Home Before Dark by Riley Sager

The perfect spooky thriller!

As a child, Maggie lived at Baneberry Hall with her parents for twenty days before leaving for good under the claim that the house is haunted. Her father wrote a book about their experiences and Maggie is still recognized for the book, even though she’s now an adult. Her father left her the house in his will and he recently passed away. Her parents never would talk about the house or book even though Maggie had many questions. Her parents divorced soon after the book was written. Now that she’s inherited the house, she’s planning on restoring it to sell because that’s what she does for a living. Maggie has no idea what’s in store for her once she returns to Baneberry Hall. She finds old Polaroid pictures and hears odd noises. A record player randomly plays a song from The Sound of Music and then skeletal remains fall from the kitchen ceiling. Maggie talks to town residents, reads articles about the house’s past and even talks to Marta Carver who lost her husband and daughter in Baneberry Hall when they were living there as a family. Every time I thought I had it all figured out, something else happened to reveal more secrets. I thoroughly enjoyed reading this book!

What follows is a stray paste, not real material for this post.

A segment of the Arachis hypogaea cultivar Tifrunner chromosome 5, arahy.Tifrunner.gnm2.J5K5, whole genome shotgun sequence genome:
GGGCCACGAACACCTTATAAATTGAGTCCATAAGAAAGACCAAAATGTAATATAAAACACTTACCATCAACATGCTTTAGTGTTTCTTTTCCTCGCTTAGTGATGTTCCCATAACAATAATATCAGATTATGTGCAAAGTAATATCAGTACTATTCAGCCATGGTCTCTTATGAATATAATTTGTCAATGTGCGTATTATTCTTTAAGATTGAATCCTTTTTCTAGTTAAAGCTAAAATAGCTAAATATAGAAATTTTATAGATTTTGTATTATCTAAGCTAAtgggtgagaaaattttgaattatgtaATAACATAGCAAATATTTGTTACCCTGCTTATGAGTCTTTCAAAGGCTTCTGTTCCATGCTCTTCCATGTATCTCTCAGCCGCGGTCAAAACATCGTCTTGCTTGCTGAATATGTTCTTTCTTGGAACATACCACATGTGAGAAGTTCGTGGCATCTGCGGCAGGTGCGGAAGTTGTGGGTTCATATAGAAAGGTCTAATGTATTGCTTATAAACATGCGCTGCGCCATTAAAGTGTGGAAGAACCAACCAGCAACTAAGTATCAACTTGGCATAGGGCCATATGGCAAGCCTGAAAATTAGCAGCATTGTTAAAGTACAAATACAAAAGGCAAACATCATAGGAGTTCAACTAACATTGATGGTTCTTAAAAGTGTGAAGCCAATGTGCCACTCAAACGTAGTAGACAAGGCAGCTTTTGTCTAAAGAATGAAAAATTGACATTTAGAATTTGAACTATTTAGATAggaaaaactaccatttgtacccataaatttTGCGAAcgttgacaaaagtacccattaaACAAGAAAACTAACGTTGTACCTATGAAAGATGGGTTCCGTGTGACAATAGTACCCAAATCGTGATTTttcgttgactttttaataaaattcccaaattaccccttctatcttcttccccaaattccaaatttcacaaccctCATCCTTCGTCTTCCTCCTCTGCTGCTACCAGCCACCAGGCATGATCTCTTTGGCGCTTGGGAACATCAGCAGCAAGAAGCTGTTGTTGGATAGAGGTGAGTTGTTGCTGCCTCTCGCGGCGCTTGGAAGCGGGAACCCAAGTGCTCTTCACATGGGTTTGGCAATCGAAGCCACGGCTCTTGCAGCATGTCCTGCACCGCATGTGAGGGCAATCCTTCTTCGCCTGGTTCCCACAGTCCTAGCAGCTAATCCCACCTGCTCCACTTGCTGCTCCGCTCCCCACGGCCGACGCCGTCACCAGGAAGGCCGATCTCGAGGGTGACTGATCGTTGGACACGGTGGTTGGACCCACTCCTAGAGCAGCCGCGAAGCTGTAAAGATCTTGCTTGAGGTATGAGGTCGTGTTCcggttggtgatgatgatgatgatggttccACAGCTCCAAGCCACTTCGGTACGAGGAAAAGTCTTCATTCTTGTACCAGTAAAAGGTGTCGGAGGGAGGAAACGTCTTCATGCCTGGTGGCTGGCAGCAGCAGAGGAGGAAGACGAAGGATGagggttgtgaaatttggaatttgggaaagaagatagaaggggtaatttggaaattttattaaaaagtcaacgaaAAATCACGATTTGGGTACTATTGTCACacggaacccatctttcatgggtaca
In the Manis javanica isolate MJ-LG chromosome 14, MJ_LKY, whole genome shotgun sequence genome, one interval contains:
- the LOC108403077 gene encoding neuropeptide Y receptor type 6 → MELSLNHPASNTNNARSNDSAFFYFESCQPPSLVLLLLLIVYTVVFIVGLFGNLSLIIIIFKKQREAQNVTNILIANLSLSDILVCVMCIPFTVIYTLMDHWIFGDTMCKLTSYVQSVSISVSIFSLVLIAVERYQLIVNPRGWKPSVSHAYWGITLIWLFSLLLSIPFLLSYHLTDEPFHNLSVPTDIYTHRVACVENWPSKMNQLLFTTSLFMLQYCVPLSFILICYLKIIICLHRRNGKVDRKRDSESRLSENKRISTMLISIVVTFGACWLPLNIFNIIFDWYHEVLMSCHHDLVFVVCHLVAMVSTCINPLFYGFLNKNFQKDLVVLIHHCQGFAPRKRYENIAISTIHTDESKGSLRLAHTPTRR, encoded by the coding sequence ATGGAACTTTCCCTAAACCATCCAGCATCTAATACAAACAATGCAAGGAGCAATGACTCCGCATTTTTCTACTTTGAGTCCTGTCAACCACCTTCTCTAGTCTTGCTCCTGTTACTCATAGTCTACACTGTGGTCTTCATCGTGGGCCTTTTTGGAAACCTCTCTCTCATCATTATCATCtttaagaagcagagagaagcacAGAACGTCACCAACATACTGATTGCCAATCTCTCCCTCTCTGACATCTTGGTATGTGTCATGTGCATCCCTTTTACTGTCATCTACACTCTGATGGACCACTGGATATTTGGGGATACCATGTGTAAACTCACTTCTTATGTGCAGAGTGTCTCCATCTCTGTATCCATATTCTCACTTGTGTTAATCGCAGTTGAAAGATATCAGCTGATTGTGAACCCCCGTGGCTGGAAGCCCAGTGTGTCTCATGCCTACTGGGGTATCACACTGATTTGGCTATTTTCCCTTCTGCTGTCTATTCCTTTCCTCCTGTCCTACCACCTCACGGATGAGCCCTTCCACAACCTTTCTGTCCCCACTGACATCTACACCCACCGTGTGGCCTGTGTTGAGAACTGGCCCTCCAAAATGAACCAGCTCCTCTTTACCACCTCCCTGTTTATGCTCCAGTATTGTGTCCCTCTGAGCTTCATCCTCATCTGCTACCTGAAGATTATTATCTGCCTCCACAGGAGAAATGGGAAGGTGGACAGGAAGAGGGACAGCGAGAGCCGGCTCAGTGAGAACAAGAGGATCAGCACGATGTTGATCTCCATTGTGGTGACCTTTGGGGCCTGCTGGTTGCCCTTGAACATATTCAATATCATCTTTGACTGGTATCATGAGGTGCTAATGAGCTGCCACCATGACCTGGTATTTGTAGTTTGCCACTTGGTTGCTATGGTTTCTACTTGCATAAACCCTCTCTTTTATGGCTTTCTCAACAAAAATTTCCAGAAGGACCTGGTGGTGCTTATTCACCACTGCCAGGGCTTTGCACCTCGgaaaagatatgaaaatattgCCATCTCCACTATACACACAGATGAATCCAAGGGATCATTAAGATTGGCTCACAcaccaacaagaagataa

A perfect spooky thriller, 5 stars!

How To Money by Jean Chatzky, Kathryn Tuggle and the HerMoney Team

A must-have guide to all things money!

How To Money is a must-have guide for every parent who wants to teach their children about money and for teens who want to learn about money on their own.
This book teaches:
creating a budget and sticking to it
Scoring that first job and what the paychecks mean
Navigating student loans and avoiding student debt
Getting that first credit card and what credit is
Investing like a pro and why it’s important

All so you can earn more, save smart, invest wisely, borrow only when you have to, and enjoy everything you’ve got!

Wonderful advice from an interview with Ilhan Omar, a US Congressional Representative for Minnesota: “refuse to give oxygen to people who don’t have your best interests at heart”.
This piece of advice doesn’t have anything to do with the subject of money but of self-care, which I struggle with. I’ve always found it difficult to put myself first, so it’s great that teens reading this book will hear the advice early on in their lives.

A must have money information guide that covers everything from how to correctly fill out a check and deposit slip to saving for retirement and the important reminder to take care of yourself and your health. I will be purchasing this book for the high school library, 5 stars!